Bebe Taian: Haru Matsuri no Asobi

March 27, 2012

Haru Matsuri no Asobi

USF's Japanese Club invited me to their Haru Matsuri gathering. It was so much fun!

Even though it was a relatively small event, I liked the gathering. It was big enough to be fun and exciting, and small enough to not be overwhelming and too fast-paced. And I got to wear my rabbit yukata for the first time!

There were about a dozen booths or so, not including things like food-related stuffs, including Otani-sensei's calligraphy booth, the "Tanabata" wish tree booth (a paper 'tree' that you could tack pieces of paper containing the script of your wish onto), the Consulate booth with visitors from Miami, the tourism booth (who I believe sold sheets of stamps unavailable in the US!), and so, so many more awesome people who showed up to vend, demonstrate, or otherwise help out.


I think I put more work into it than needed to be, but even so, I feel good about the preparations I did have time to make with all of the recent daily 'surprises' current conditions have brought. I wasn't able to fully finish my stack of koshi himo, but I was at least able to get about half a dozen sewn, if not turned yet. That helped a lot when it came time to dress people! I still need to finish all of them, but I'll get to it, in time. They are not needed *right now*. I had a few yukata that I was able to bring, and even though I didn't manage to retrieve the yellow pre-tied obi for the child's yukata, I ended up not dressing anyone that young, anyways. I really do need to get some LL size yukata for demonstrations, however, and more men's items. I'm a little surprised at how many requests for men's kimono that I get! Which of course, means that I need to learn how to tie one properly. Thanks to E, who brought her own supply of women's and men's kimono in American sizes! It was only because of her and the two volunteers who helped dress people that the try-on booth was a success! I did have some larger, slightly more formal kimono ready for wearing, such as my cotton/hemp blend komon, but I think it was much too hot for that. x.x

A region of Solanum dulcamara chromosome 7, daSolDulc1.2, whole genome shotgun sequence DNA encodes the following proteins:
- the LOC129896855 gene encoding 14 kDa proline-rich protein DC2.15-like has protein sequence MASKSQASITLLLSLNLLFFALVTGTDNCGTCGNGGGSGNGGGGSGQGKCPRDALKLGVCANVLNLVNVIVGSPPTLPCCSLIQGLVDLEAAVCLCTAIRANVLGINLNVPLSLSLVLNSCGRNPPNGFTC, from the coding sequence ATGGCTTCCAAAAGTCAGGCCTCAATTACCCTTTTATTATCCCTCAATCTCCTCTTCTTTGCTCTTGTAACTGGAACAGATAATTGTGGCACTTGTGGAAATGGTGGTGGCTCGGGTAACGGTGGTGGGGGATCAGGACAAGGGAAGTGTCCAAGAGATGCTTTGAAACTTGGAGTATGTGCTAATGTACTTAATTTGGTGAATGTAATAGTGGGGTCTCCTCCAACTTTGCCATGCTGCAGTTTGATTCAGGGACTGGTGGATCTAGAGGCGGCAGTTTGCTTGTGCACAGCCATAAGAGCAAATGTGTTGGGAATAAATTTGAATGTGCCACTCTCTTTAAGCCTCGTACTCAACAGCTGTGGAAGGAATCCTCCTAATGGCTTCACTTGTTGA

My own sales booth I think was nice to look at, but wasn't particularly suited to the venue. I was happy to sell a few cell phone charms and a yellow/red hakoseko, though! And I sold off the last one-off Swarovski decorative comb. <3 I think many items were too high-priced for that space. But mostly, I'm glad I went- even if I hadn't sold a single thing, it was great to meet all the new people and see some of the events. I even got to meet a Japanese Consulate representative! I missed the judo club performance this time, but the speech contest was interesting! Two professional Japanese soccer players were judges, and the students from each level... actually, there weren't very many entries, but I'd have been terrified to be in their place. I'm good at one-on-one things, but speeches and being on stage just aren't my thing outside of my imagination. :P In reality, I freeze up and my joints turn to liquid! There was one woman in particular who really sounded like a native. I was so impressed!